In some cases, overnight or unsupervised time with a parent may not in the child’s best interest. The court will not usually place any restrictions on parenting time unless it finds that a parent’s exercise of parenting time would endanger the child’s physical health or significantly impair the child’s emotional development. If a parent has a history of being absent, neglectful, or abusive, the court may require supervised visits, where the parent spends time with the child at a county or state facility with a professional supervisor in attendance. Visitation facilities may not be free, so the non-custodial parent will be responsible for any required payment.

How Does the Court Determine Custody?

First, courts prefer and encourage parents to work together to determine their ideal custody arrangements. Parents can use a neutral third-party—called a mediator—to help them reach an agreement on the best custody and visitation arrangement for their family.

If you can’t agree, a court will have to decide custody based on the best interests of the child. The court doesn’t favor either parent, so each will have an opportunity to show or tell the court why they believe they are the best custodian for the child. During a custody hearing, the court will consider:

  • the age and sex of the child
  • the parent’s wishes
  • the child’s preference, if the child is at least 14
  • the interaction and relationship with parents, siblings, and any other important people involved in the child’s life
  • the child’s adjustment to their home, school, and community
  • the parents’ and child’s mental and physical health
  • any evidence of a pattern of domestic violence by either parent, and
  • evidence that someone else has cared for the child—called a “de facto” custodian.

If the court determines, by strong evidence, that there has been someone else taking care of the child, a judge may award custody to the custodian. Before making a final decision, the court will need to evaluate additional factors regarding custody. The court must take into consideration:

  • the de facto custodian’s wishes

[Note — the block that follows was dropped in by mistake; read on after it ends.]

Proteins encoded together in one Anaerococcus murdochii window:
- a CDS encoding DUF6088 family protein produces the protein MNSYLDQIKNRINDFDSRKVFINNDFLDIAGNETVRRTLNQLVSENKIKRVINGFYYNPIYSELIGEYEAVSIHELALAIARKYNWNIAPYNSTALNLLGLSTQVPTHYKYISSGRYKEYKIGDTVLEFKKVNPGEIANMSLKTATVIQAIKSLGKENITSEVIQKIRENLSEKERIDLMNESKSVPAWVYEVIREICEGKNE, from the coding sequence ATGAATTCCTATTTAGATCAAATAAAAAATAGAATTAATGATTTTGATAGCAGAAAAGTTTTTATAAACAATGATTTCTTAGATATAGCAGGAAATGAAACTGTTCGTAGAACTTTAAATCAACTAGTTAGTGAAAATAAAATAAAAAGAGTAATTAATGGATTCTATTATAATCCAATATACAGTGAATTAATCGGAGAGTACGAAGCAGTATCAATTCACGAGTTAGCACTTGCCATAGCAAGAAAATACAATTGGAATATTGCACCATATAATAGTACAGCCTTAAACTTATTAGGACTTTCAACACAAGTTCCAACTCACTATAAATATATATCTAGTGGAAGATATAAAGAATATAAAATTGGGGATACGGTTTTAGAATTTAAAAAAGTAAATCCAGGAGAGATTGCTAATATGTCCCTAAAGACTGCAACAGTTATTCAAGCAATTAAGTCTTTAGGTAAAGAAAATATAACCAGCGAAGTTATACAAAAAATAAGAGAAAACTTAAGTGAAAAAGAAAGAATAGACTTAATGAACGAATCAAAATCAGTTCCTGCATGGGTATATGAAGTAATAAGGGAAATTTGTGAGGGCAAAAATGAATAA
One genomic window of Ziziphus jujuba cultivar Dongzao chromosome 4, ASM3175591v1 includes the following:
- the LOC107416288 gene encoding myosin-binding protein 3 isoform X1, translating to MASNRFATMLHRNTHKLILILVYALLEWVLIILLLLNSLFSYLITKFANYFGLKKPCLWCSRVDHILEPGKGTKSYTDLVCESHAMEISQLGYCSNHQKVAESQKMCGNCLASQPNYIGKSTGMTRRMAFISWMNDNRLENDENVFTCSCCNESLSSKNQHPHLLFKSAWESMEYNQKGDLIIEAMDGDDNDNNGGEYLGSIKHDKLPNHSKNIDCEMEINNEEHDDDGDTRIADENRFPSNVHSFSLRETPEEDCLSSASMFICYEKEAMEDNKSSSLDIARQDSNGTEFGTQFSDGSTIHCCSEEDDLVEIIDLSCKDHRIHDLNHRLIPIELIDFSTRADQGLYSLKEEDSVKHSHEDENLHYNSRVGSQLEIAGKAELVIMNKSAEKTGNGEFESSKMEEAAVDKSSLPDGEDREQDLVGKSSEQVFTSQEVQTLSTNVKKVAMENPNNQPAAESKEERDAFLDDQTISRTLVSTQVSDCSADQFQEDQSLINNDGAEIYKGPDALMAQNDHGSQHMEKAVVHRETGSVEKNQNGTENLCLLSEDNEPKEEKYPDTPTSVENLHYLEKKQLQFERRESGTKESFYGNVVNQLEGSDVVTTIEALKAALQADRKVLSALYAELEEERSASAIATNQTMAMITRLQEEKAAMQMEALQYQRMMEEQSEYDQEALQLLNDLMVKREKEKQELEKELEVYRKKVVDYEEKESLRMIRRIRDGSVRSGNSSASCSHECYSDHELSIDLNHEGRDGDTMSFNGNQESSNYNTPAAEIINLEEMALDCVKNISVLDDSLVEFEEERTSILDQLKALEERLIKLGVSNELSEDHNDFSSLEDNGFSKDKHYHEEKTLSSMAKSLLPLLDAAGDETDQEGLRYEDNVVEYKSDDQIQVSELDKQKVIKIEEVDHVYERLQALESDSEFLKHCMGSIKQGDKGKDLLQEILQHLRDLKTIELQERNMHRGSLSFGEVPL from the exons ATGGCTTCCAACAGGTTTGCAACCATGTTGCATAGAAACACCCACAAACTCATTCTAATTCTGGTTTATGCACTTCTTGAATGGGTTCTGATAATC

• the extent to which the custodian has cared for, nurtured, and supported the child
  • the child’s parents’ intent when they placed the child with the custodian, and
  • the reasons why the parents placed the child with the custodian, including seeking work or attending school.

The judge will decide custody based on the evidence presented by each parent. Once the court creates a parenting plan, both parents must follow it precisely. If one parent wishes to change the agreement, they will need to ask the court for a hearing.

Modifying Custody and Visitation

As children grow and their needs change, parenting plans and custody arrangements may need to be reviewed and adjusted. Parents can agree to a new plan, or if they can’t agree, they can ask the court to modify the arrangement.

The court will consider modification if a parent can prove that there has been a substantial change of circumstances in the parents’ or child’s life since the last order. Some examples of significant changes may include a relocation by either parent, or unexpected medical or educational needs of the child.

If the parent proves there is a change in circumstances, the court will evaluate the best interest factors listed above to establish a new custody and parenting time order. Parents should remember that until the court issues a new order, the previous custody and visitation rules will remain in effect.

Custody and visitation battles are emotionally draining and complicated, so if you want to establish or modify custody or visitation, you should seek assistance from an experienced family law attorney.